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Maureen E. Korp
Reviews


Sacred Art of the Earth
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Book Cover

1999

Sacred Art of the Earth: Ancient and Contemporary Earthworks
New York, NY: Continuum Publishing Company, © 1997

"In this fascinating study, Korp explores the various ways in which cultures have defined sacred spaces and the ways in which those spaces have been immortalized in various works of art. Korp argues that space is consecrated in the place where the barrier between sacred and profane is so thin that a creative 'irruption' of one realm into the other occurs. Korp makes useful distinctions between hierophany, the experience of the sacred presence in landscape, and theophany, the attribution of the sacred to the presence of a particular divinity in a particular place. Korp reviews the major ancient sacred places on the North American landscape. She also discusses some works by contemporary artists of landscape sculpture. While one-quarter of Korp's book is endnotes and bibliography, it lacks an index. Even so, Korp puts forth a good discussion of how various modes of human artifice attempt to complement and emphasize the sacred character of landscape."

- Norman Dubie

"Northrop Frye once asked:"Where is here?" Maureen Korp provides an original and stimulating rout to exploring that question through an examination of how some artists confront the land...

"Korp skillfully lays out a path that leads us to glimpses of understanding why some places strike us as significant, why we can be overwhelmed by their power by simply being there, and sometimes experiencing visionary states. They centre us to the earth; they point our ways home...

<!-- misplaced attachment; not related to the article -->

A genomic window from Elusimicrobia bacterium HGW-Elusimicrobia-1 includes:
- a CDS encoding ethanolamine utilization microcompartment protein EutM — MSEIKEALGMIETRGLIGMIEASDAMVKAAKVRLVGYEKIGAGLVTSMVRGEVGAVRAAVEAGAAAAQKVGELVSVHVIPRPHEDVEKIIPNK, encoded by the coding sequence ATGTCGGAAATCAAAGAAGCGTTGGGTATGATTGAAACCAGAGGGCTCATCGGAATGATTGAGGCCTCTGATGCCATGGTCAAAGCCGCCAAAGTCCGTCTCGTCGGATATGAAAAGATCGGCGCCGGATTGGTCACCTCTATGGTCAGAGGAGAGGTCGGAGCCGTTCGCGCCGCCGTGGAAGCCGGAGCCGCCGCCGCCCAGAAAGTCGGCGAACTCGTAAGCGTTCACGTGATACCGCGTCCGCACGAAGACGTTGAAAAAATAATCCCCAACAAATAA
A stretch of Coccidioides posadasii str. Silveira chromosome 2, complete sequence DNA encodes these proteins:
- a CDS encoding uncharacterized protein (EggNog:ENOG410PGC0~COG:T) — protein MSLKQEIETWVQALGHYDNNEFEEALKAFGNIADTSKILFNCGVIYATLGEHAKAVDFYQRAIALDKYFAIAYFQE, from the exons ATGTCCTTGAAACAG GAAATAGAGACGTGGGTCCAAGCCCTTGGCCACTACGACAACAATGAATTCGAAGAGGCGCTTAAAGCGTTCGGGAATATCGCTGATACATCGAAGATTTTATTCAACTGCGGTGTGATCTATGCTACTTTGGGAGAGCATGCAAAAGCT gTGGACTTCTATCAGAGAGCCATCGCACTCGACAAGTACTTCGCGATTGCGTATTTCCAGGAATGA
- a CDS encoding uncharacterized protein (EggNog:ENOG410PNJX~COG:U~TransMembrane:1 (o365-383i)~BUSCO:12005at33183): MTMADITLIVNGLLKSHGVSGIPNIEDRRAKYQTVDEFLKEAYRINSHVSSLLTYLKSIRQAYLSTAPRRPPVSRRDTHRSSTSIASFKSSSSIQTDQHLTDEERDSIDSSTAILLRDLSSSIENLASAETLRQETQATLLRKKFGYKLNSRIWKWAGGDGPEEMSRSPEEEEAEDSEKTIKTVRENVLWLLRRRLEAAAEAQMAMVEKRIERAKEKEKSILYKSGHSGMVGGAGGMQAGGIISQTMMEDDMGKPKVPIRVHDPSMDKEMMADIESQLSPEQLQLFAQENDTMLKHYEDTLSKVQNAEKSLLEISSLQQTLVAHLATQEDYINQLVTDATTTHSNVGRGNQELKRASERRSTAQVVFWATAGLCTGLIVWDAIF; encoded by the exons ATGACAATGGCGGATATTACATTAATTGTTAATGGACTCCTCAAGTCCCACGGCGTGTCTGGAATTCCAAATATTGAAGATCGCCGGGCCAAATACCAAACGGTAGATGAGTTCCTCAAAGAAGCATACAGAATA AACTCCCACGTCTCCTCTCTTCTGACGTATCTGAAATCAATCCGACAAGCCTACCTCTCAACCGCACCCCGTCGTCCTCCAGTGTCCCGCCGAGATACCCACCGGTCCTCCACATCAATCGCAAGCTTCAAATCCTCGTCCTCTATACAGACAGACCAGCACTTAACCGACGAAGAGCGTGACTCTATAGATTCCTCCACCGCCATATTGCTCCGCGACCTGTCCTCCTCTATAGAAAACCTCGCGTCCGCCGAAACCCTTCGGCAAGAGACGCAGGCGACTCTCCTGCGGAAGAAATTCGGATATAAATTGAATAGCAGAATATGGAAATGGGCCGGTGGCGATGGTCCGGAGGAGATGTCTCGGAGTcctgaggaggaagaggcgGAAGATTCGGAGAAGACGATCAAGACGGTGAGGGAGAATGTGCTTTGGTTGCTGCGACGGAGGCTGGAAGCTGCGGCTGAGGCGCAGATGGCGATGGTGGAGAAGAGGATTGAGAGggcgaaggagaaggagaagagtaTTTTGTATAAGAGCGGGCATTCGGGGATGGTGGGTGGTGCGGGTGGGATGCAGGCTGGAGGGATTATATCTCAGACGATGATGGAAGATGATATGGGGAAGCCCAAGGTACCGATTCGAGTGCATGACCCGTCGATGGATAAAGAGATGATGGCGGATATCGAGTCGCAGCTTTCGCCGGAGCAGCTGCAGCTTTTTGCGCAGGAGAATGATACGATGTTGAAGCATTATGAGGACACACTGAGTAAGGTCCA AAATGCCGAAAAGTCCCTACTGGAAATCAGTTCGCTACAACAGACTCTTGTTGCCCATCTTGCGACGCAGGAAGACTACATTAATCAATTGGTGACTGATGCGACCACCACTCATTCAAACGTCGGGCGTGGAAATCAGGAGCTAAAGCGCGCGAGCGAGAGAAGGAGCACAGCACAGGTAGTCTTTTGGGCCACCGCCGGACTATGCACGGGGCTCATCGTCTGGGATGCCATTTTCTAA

"Sacred Art of the Earth" opened my eyes in marvellous ways. Maureen Korp addresses profound issues in a wonderfully down-to-earth voice."

- George Tillman, Ottawa - The Globe and Mail.
Saturday, March 14, 1998

"Korp's book is a valuable, creative statement for the philosophy that mystical feelings from a spectacular mountain view or a quiet walk in the woods are not merely aesthetic, internal, subjective feelings, but they express the cosmic, creative power in which we all participate. Highly recommended."

- Lee W. Bailey - Philosophy and Religion, Ithaca College, Ithaca, NY.
Studies in Religion 1998 27(2):242

"Korp takes as her starting point two works from a gallery exhibition in Quebec, but her concern in Sacred Art of the Earth is with works of art which are site-specific and which can not (with rare exceptions) be exhibited in a gallery. Ancient or contemporary, such "earthworks" share common features as sacred places, and the religious and aesthetic concerns of contemporary artists can provide insight into those of their ancient counterparts. Korp's goal is not, however, theological or artistic: she is interested in universal, trans-cultural responses to sacred sites, as places. - [More of Danny Yee's Review."]

- Danny Yee, Danny Yee's Book Reviews

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